Out of the market, through the train station and out to Adderley Street, whose wide streets, fountains and tree-lined borders, could easily have been mistaken for a main avenue in any European city, and we were smack dab in the middle of the CBD.

Pass the Westin hotel and over yet another bridge, and finally we were at the waterfront. Although not the same part that I had been at with T., this area was a tourist Mecca. With local artisans selling their wares, buskers performing on command, and buildings that looked like they had been carbon cut from a cape cod-esque mold. After eating lunch, we walked over to get ice cream, and I could’ve sworn I was at Canada’s wonderland. Gross.

Exhausted after our long walk, lunch, and perhaps a bit too much local lager, we decided to take one of those hop on/hop off open-top double decker bus tours, which ended up being a fantastic decision. This two hour tour took us all over the downtown core, then up the mountain to the table mountain cable car station. As we rode up the mountain, we were privy to some incredible vistas of the city, with the ocean in the background and Table Bay surrounded by mountains. While perhaps not as breathtaking as the view from Corcovado in Rio, it is spectacular nonetheless.

Because of the high winds, the cable cars had been closed for the day, so we continued our tour back down the other side of the mountain, this time towards Camps Bay, which is overlooked by the 12 Apostle mountain range. Here is where the beaches are, as well as an insane number of multi-million dollar homes overlooking the ocean. It was INsane. While there have been a few times on our walks that I have felt like I was in Los Angeles, never was this more the case then at this point. The houses rivaled some of the nicest ones in the Hollywood hills and in Malibu, with better views. But oh the money. Because some of them are built on such a high angle, many of the owners have opted to build their own personal cable cars to scale the ascent, rather than climb the stairs.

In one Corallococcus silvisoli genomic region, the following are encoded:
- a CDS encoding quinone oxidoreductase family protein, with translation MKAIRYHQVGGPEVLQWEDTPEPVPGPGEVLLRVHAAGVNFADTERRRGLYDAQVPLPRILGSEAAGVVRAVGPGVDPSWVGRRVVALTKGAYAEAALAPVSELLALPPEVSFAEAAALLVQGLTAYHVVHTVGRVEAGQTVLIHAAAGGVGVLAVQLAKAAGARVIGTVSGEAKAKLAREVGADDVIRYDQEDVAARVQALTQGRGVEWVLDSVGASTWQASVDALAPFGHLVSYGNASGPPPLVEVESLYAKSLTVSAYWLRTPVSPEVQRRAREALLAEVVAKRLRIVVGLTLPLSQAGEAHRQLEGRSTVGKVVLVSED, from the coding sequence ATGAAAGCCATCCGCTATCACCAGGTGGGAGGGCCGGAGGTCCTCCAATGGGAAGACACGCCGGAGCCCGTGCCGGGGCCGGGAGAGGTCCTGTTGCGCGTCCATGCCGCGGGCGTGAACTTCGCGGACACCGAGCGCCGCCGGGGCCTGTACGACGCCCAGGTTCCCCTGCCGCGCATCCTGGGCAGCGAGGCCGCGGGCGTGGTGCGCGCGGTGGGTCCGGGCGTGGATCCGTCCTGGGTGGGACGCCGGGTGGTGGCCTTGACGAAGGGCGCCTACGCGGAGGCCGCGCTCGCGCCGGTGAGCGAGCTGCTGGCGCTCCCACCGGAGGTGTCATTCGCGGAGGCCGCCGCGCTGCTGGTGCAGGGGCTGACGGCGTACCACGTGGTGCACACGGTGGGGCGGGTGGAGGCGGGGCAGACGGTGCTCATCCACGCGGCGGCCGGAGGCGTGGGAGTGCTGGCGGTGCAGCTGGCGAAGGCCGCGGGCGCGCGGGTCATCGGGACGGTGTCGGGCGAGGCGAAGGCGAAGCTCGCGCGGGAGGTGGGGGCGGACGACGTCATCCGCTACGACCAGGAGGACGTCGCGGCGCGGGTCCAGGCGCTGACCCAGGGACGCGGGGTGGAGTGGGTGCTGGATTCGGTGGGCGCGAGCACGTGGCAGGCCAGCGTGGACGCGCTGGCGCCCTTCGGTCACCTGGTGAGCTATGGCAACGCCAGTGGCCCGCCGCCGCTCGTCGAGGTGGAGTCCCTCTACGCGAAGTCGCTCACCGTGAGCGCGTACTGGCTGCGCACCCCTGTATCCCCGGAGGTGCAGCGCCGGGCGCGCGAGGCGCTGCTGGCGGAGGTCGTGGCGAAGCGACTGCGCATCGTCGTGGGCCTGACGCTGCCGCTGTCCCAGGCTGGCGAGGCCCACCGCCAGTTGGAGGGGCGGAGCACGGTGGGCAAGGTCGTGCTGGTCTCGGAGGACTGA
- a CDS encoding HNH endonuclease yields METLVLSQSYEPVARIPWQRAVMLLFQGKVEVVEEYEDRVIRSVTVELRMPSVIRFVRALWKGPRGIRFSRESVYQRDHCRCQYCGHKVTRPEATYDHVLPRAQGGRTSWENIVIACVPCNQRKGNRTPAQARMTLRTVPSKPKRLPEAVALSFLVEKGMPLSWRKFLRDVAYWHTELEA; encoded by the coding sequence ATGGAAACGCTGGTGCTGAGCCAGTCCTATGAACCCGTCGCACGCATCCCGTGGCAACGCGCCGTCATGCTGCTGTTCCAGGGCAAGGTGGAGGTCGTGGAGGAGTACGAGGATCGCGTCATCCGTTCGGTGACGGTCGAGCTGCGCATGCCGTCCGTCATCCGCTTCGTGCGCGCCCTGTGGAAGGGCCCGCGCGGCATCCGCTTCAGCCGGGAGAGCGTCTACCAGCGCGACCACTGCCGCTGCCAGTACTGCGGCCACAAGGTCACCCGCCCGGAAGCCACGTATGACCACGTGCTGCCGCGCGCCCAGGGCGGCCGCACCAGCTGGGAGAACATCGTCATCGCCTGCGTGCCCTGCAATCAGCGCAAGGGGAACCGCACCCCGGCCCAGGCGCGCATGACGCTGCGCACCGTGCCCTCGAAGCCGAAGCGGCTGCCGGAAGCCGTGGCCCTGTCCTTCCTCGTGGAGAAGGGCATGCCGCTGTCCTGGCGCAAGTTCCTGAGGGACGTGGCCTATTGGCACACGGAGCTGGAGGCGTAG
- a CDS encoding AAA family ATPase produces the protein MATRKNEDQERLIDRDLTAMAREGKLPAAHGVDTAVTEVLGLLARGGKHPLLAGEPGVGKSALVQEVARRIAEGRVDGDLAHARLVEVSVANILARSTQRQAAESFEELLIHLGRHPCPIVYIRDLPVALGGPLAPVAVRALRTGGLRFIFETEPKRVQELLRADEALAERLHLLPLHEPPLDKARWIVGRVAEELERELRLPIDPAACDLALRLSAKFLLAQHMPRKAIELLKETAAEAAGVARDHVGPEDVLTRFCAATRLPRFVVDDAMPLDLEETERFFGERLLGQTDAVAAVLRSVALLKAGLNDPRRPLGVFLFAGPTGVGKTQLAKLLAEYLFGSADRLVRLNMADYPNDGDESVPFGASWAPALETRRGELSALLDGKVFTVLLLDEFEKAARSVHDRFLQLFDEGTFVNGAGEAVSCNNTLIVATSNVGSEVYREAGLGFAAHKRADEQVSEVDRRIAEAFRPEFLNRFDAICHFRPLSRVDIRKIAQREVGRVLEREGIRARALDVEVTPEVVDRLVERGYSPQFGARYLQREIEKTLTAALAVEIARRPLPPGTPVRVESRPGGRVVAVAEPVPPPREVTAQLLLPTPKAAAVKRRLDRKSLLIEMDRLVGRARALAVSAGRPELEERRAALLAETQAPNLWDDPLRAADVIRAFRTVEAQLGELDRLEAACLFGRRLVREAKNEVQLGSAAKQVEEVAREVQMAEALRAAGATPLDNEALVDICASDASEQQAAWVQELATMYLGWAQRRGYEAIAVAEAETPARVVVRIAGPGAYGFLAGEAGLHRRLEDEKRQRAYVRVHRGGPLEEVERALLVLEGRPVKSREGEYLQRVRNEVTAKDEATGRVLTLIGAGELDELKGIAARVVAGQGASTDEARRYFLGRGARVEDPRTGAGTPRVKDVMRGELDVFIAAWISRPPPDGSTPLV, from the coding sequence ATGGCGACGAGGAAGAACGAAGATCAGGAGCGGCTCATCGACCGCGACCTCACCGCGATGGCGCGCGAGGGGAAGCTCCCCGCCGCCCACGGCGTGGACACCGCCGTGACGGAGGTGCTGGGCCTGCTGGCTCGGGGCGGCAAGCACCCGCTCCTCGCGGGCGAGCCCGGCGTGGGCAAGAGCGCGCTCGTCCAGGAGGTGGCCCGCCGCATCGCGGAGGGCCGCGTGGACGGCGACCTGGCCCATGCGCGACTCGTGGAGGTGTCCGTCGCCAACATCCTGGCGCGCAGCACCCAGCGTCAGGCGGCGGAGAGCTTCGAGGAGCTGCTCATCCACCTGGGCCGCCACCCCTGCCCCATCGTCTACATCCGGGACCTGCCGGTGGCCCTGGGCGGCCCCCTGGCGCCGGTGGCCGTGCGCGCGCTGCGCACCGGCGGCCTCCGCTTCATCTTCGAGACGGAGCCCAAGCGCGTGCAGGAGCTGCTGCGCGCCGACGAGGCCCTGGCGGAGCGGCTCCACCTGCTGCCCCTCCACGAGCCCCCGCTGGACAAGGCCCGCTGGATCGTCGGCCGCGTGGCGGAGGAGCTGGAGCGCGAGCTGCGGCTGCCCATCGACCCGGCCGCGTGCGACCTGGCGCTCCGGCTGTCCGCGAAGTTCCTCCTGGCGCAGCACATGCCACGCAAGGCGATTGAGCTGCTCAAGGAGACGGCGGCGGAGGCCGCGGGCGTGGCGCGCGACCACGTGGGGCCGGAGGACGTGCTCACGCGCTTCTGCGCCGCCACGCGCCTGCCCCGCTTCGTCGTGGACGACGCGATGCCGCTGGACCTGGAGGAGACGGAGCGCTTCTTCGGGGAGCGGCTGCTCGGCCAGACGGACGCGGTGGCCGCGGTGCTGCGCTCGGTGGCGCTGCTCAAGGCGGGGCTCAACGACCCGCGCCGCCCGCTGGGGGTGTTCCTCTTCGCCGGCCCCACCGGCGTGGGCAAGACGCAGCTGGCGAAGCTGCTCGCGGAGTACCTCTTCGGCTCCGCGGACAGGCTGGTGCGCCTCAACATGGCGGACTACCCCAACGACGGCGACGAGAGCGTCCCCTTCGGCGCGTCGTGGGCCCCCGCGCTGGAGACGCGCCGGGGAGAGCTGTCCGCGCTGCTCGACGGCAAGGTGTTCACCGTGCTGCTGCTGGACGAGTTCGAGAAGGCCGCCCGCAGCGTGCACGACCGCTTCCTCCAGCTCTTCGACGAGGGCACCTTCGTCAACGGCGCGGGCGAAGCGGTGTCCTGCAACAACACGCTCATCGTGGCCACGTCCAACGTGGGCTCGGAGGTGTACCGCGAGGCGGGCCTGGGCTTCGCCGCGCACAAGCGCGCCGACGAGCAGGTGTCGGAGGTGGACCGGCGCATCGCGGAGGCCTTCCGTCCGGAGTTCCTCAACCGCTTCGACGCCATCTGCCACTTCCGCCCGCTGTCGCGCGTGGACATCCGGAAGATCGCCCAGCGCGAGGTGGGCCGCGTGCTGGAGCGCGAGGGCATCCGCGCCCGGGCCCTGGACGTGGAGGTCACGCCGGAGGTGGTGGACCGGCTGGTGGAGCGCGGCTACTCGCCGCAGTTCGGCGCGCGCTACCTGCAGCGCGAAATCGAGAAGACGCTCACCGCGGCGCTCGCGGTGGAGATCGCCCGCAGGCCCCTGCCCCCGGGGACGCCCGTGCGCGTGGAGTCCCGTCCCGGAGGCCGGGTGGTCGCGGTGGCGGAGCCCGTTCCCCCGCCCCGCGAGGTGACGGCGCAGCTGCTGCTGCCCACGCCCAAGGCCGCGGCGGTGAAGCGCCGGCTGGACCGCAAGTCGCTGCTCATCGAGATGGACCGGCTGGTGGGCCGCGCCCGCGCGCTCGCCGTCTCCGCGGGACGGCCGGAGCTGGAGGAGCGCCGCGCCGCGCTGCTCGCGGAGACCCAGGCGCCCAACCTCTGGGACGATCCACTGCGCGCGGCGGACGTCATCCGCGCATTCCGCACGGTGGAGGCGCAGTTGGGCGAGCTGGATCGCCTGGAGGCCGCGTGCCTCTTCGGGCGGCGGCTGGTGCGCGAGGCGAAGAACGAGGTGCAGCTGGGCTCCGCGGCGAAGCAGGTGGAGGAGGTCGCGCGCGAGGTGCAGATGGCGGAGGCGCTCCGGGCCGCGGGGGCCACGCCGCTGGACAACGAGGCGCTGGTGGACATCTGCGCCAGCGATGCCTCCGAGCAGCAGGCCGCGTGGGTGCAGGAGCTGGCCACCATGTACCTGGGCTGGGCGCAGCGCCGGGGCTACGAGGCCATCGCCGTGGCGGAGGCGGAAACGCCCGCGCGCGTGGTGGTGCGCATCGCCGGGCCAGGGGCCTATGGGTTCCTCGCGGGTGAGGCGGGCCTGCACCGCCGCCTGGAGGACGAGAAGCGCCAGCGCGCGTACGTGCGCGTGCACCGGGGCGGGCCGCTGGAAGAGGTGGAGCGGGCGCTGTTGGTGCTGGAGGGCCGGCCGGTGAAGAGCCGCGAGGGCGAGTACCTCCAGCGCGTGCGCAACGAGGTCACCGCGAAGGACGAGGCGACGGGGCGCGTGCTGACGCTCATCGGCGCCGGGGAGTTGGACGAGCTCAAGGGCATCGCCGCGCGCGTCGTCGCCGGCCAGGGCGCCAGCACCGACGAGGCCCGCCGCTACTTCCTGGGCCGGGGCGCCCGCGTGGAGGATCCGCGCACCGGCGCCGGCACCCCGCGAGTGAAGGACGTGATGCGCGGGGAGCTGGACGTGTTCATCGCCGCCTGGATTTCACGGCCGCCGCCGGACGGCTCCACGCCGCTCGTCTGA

As we drove by the beaches, our tour guide informed us that there were four separate beaches along camps bay, each with its own clientele. Beach 1 is designated for sports; beach two is frequented by the ‘celebrities’, beach 3 by the gays, and beach 4 by families.

Our tour came to an end at the waterfront where it had begun, and shattered, we cabbed it home. Auntie Anne went back to the lodge, and I to the house to do some unpacking and make my bed.

Excited about the adventures we had enjoyed on our jam-packed day, I animatedly told my roommate Catherine about our walk into town. Her eyes widened as I told her the route we had taken. Apparently, on that more barren stretch of lower main road in observatory, she knew of two people who had been mugged in broad daylight and in the Market by the grand parade, the one full of such energy and sights and sounds, her brother had been held up at knifepoint.


Tomorrow we will see what the day brings, and in the evening my new housemates and I are going to see some South African band play at a bar in the city. Gold-something they are called. Electro-funk-beats from the sounds of what karsten played for me. Should be fun plus new roommate bonding and live music are always a good time.

Dinner at a Thai restaurant in Mowbry and now bed. A full day activity in the sun and perhaps an averted mugging really takes it out of you.